Petruchio’s a jackass, and Kate the bearer of a child, after, presumably, she "sits" on him. We miss the point if we ourselves are not capable of entering into the game-world as spectators, or if we condemn and correct Petruchio’s language and behavior. There is a reason why we use the same word to describe a sporting competition and two equals who are harmoniously united: game, set, match. Kate and Petruchio are a perfect match.

What is most striking about Petruchio’s first lines to Kate is not his verbal swordsmanship, impressive as it is, but his declarations that he wants Kate to be his wife. On three separate occasions he tells her this, each time becoming more insistent. "Myself am moved to woo thee for my wife," he says at first. "Now Kate, I am a husband for your turn," he says after they’ve spoken, teased and insulted each other,

Thou must not be married to no man but me.
For I am he am born to tame you, Kate,
Conformable as other household Kates.
Here comes your father. Never make denial;
I must and will have Katherine to my wife.

His wordplay on her name ("Kate" meaning wildcat; "cate" meaning delicacy), brings the conversation back to its beginning, where she insisted that her name was "Katherine" and he that it should be "Kate" (though he does use "Katherine" when he says he wants her for his wife, something which underscores his sincerity). To modern ears, it is not the proposal that is so terribly offensive (though this, too, is criticized: Petruchio doesn’t ask her to marry him. He tells her to), but his declaration that he is going to "tame" her and make her "conformable" as other household delicacies. It’s controlling and demeaning and outright misogyny! Poor Kate is being forced into the role of a wife. She is being forced to "conform," just like all women are.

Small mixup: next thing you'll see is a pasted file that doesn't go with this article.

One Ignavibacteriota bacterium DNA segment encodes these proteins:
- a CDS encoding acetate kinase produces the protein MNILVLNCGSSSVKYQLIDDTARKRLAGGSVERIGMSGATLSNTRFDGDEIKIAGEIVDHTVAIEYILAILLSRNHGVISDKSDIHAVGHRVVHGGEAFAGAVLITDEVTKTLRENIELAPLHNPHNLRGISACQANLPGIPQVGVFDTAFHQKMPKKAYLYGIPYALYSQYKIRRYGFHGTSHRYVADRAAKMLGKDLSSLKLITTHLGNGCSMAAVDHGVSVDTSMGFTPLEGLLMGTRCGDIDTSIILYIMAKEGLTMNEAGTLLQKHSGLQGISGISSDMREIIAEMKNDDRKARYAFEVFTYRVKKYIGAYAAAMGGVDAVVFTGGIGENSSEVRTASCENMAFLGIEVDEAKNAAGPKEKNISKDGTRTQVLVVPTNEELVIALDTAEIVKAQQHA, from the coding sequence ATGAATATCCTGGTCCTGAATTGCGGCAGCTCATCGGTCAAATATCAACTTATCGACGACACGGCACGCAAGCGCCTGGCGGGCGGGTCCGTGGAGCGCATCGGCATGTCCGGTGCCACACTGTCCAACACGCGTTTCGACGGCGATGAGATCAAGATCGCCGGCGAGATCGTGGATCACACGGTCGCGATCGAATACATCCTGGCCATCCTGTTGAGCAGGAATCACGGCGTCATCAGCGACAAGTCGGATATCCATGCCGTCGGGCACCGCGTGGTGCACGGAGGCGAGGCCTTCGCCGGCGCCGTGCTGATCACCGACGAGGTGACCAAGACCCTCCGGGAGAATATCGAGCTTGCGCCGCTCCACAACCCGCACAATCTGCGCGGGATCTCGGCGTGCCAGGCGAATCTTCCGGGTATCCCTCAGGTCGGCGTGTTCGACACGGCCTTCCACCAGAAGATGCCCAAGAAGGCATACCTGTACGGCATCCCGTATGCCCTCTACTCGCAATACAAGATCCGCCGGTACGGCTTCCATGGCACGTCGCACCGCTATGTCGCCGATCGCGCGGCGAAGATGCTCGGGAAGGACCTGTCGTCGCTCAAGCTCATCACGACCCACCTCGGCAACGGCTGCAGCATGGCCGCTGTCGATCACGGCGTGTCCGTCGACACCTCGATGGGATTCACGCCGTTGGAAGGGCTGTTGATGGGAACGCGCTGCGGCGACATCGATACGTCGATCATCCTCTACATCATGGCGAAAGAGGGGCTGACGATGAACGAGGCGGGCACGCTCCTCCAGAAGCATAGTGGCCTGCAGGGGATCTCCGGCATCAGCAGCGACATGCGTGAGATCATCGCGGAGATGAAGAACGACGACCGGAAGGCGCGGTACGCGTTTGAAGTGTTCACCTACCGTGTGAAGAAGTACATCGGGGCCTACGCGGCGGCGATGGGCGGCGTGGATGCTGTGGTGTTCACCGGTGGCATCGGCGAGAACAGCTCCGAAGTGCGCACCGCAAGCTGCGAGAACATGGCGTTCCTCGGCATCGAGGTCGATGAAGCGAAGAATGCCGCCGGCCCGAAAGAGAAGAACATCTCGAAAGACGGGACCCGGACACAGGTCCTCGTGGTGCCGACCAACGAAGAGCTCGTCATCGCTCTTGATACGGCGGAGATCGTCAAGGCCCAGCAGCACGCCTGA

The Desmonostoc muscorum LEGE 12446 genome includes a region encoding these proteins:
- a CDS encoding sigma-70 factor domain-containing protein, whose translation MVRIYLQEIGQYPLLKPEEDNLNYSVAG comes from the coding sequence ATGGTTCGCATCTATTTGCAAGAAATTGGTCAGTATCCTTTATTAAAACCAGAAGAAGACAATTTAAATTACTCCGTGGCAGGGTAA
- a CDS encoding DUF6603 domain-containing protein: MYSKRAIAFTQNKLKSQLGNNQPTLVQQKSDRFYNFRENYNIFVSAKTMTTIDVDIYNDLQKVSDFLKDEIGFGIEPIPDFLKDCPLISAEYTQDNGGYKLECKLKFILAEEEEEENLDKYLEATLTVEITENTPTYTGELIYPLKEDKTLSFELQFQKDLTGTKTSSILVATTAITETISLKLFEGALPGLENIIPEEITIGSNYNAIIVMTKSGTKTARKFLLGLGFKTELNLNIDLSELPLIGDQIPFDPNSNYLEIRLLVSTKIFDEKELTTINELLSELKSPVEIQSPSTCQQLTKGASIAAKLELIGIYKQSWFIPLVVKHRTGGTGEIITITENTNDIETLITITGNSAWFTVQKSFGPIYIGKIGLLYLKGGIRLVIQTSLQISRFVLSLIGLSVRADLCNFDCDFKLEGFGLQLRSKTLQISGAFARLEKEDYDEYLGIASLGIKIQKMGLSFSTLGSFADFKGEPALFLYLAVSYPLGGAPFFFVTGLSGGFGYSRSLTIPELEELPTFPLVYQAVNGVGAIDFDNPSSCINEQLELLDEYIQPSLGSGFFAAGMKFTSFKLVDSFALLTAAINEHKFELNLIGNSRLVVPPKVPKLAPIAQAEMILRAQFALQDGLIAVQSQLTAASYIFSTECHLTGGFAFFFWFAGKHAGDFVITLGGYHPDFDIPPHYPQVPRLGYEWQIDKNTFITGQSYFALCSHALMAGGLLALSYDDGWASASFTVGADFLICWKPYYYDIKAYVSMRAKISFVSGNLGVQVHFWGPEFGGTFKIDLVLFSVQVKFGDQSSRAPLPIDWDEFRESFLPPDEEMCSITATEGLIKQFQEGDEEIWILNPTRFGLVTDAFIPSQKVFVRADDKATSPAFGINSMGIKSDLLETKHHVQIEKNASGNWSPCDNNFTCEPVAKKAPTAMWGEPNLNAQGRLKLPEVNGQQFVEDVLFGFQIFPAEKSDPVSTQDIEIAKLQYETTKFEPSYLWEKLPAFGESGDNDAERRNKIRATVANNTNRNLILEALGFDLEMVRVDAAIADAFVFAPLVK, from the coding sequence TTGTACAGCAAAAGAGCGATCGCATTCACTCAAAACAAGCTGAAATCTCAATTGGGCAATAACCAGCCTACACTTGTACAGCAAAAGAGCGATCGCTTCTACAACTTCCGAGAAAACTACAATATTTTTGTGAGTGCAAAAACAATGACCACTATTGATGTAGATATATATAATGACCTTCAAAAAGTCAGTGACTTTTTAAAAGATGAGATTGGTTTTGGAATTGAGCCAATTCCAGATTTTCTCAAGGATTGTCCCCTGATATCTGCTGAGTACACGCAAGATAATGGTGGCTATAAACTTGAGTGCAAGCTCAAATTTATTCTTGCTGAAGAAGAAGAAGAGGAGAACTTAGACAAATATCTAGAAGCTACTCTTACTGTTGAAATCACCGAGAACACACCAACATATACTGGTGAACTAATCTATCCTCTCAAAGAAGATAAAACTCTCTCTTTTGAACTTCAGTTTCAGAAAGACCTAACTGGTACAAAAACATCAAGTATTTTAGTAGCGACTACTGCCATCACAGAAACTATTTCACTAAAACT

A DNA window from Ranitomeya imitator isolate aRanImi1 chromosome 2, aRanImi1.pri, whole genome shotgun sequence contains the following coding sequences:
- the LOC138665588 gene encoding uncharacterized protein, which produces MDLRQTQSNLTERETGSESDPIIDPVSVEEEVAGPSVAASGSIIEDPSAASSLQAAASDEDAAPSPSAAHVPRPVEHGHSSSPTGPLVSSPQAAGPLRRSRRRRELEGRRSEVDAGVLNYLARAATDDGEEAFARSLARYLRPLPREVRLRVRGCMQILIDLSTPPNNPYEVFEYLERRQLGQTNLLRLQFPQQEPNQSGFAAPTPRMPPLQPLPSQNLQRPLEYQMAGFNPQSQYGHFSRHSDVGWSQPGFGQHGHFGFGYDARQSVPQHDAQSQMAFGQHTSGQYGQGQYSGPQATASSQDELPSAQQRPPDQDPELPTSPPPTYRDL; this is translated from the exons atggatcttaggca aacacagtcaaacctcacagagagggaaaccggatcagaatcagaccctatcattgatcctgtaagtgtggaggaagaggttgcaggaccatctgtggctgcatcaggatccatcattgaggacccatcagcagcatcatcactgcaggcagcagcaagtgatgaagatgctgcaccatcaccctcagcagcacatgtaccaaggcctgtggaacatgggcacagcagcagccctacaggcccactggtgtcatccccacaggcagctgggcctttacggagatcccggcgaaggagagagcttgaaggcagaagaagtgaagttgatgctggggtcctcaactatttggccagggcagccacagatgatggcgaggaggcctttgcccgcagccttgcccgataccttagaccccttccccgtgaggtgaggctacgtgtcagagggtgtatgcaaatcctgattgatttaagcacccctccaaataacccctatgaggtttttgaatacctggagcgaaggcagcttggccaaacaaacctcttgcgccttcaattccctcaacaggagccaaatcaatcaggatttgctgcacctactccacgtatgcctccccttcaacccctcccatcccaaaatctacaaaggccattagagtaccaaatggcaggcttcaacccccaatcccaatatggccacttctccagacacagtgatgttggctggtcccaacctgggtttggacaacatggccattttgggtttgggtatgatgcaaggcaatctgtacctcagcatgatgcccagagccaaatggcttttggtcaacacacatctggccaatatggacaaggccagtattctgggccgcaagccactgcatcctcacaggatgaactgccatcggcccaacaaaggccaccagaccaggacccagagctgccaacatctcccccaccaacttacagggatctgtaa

Yet when we come so quickly and automatically to Kate’s defence, it is we who run the risk of treating her exactly as she isn’t; it is we who expect her to conform to our idea of a vulnerable woman. We treat her delicately, as if she were not capable of standing up for herself, of standing up to a man, or of determining exactly whom she wants to marry. "But, but, but… The Patriarchy!" my students insist. Yet it is precisely her father, the patriarch, whom Katherine quite effortlessly and casually defies. It is precisely the wealthy men of the city who cower before her. It is precisely "The Patriarchy" that Kate sees as being entirely beneath her. If we think that Kate is going to collapse in who she is after a five-minute conversation with a man who doesn’t run scared of her and, what’s more, seems actually to really like her, it is we, not the patriarchy, who think little of her.

My students seem to have no appreciation for the contempt Kate would feel for Petruchio were he to treat her with polite respect. They seem to think that to treat one with "respect" is the same as treating one as though she would be incapable of handling an insult or a joke. Cultural forces with which we are all familiar have played a hand in shaping our current understanding of "respect." To understand it, we might think of ubiquitous institutional human resource policies that outline the behaviours of a "respectful workplace," or a "respectful campus." The policies are, no doubt, helpful guidelines which serve to protect institutions from potential allegations of not protecting staff and students from unwanted and uncomfortable interpersonal exchanges.